Tools we use - 2015 edition
Happy New Year! It's almost becoming a tradition now to list all of the development tools and bits that I've been using over the past year, to see how things are changing. 2015 wasn't the best of years at a personal level, but despite it all I've been learning new things and looking into new tools and ways of working.
- Windows Home Server 2011 - file server, SVN repository, backup host, CI server
- Windows 10 Professional - development machine
- Windows XP (virtualized) - testing
- Windows Vista (virtualized) - testing
- Postman is a absolutely brilliant client for testing REST services.
- Visual Studio 2015 Premium - not much to say
.NET Reflector - controversy over free vs paid aside, this is still worth the modest cost for digging behind the scenes when you want to know how the BCL works.
- DotPeek - a decent replacement to .NET Reflector that can view things that Reflector can't, making it a worthwhile replacement despite some bugs and being chronically slow to start
Visual Studio Extensions
- Cyotek Add Projects - a simple extension I created that I use pretty much any time I create a new solution to add references to my standard source code libraries. Saves me time and key presses, which is good enough for me!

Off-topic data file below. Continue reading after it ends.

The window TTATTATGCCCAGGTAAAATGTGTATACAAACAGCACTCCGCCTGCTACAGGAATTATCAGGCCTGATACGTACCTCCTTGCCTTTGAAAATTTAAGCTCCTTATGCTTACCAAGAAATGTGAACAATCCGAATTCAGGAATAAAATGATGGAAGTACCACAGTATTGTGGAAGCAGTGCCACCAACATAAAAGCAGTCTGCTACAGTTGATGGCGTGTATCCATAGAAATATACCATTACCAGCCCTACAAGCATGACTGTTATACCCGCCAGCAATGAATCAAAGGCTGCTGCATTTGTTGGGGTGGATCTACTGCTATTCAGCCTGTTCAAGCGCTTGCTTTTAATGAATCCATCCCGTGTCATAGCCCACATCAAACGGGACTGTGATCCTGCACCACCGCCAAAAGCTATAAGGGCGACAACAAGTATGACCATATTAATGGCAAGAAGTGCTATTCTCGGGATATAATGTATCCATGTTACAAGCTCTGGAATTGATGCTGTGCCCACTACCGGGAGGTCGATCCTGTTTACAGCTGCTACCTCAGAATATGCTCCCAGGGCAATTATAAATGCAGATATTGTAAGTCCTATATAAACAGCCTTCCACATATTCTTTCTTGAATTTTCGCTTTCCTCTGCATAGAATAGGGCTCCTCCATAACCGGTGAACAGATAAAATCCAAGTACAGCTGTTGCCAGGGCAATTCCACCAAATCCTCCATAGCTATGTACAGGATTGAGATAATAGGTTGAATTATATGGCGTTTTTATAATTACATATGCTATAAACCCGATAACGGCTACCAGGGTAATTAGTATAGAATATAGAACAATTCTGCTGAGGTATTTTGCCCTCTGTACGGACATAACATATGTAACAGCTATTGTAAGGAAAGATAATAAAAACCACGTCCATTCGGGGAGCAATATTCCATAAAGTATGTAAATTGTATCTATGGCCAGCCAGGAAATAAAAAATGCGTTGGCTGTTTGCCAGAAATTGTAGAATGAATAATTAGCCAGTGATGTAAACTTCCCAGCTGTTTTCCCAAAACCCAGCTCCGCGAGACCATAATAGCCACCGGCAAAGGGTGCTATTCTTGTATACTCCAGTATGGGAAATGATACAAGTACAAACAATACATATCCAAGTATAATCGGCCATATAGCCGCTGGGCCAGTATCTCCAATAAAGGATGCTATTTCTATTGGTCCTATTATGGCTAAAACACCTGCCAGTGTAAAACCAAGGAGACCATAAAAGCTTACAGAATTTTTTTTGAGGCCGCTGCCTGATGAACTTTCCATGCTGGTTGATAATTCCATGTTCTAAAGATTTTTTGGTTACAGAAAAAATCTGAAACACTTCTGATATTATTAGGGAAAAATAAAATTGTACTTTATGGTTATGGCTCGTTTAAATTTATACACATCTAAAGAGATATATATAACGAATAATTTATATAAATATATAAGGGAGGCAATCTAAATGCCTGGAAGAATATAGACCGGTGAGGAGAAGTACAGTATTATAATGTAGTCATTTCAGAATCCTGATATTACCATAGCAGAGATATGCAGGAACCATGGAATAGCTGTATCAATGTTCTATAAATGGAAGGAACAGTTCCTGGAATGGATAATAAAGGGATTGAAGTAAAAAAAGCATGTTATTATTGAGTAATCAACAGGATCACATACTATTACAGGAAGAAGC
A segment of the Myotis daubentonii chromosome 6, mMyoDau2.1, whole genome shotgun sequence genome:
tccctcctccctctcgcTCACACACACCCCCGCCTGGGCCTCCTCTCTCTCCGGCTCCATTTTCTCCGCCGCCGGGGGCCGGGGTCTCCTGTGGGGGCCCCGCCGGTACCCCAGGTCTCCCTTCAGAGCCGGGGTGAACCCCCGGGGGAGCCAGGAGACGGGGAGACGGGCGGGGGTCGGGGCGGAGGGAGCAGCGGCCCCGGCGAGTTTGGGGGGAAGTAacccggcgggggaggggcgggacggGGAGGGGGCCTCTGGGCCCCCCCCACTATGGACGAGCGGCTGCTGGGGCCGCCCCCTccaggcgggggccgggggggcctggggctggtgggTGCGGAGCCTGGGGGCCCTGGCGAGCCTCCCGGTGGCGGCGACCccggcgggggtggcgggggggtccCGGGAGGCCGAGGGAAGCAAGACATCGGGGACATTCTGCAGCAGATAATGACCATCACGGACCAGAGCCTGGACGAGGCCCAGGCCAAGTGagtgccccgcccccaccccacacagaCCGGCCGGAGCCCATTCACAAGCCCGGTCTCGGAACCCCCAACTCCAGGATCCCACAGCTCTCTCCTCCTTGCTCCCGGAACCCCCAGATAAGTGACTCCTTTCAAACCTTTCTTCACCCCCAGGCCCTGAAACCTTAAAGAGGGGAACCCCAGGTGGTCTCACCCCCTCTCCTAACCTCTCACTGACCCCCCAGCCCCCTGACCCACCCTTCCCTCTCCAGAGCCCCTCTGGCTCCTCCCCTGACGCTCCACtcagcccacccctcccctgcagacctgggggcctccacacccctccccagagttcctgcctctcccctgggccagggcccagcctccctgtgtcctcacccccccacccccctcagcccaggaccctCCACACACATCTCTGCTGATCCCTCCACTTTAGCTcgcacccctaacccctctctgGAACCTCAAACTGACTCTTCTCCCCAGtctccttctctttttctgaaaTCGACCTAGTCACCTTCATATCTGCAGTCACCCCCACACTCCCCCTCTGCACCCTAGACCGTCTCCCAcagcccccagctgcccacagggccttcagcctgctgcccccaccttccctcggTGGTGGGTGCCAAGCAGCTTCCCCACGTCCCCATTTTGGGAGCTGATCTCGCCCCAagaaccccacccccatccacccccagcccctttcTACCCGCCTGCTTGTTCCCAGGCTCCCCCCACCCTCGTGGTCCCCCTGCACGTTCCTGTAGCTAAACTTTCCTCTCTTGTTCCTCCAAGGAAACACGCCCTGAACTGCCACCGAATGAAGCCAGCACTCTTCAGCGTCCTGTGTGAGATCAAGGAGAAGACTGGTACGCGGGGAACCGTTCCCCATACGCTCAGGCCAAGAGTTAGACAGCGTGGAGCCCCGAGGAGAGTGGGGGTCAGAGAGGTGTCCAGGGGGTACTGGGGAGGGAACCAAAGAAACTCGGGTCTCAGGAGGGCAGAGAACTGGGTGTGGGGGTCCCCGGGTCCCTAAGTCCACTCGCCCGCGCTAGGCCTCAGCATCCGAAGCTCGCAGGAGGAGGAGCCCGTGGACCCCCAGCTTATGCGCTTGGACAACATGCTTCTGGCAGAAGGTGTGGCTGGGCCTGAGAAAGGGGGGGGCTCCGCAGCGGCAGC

- OzCocde - this is one of the tools you wonder why isn't in Visual Studio by default
.NET Demon - yet another wonderful tool that helps speed up your development, this time by not slowing you down waiting for compiles. Unfortunately it's no longer supported by RedGate as apparently VS2015 will do this. VS2015 doesn't do all of this, and I really miss build on save. VSCommands 2013(not updated for VS2015)
- EditorConfig - useful for OSS projects to avoid space-vs-tab wars
- File Nesting - allows you to easily nest files, great for TypeScript
- Open Command Line - easily open command prompts, PowerShell prompts, or other tools to your project / solution directories
- VSColorOutput - I use this to colour my output window, means I don't miss VSCommands at all!
- Indent Guides
- Resharper - originally as a replacement for Regionerate, this swiftly became a firm favourite every time it told me I was doing something stupid.
- NCrunch for Visual Studio - (version 2!) automated parallel continuous testing tool. Works with NUnit, MSTest and a variety of other test systems. Great for TDD and picking up how a simple change you made to one part of your project completely destroys another part. We've all been there!
- Innovasys Luminitix (Link Removed) - we've been using this for years now in an effort to gain some understanding in how our products are used by end users. I keep meaning to write a blog post on this, maybe I'll get around to that in 201
- ANTS Performance Profiler - the best profiler I've ever used. The bottlenecks and performance issues this has helped resolve with utter ease is insane. It. Just. Works.
- Innovasys Document! X - Currently we use this to produce the user manuals for our applications.
SubMain GhostDoc Pro - Does a slightly better job of auto generating XML comment documentation thatn doing it fully from scratch. Actually, barley use this now, the way it litters my code folders with XML files when I don't use any functionality bar auto-document is starting to more than annoy me.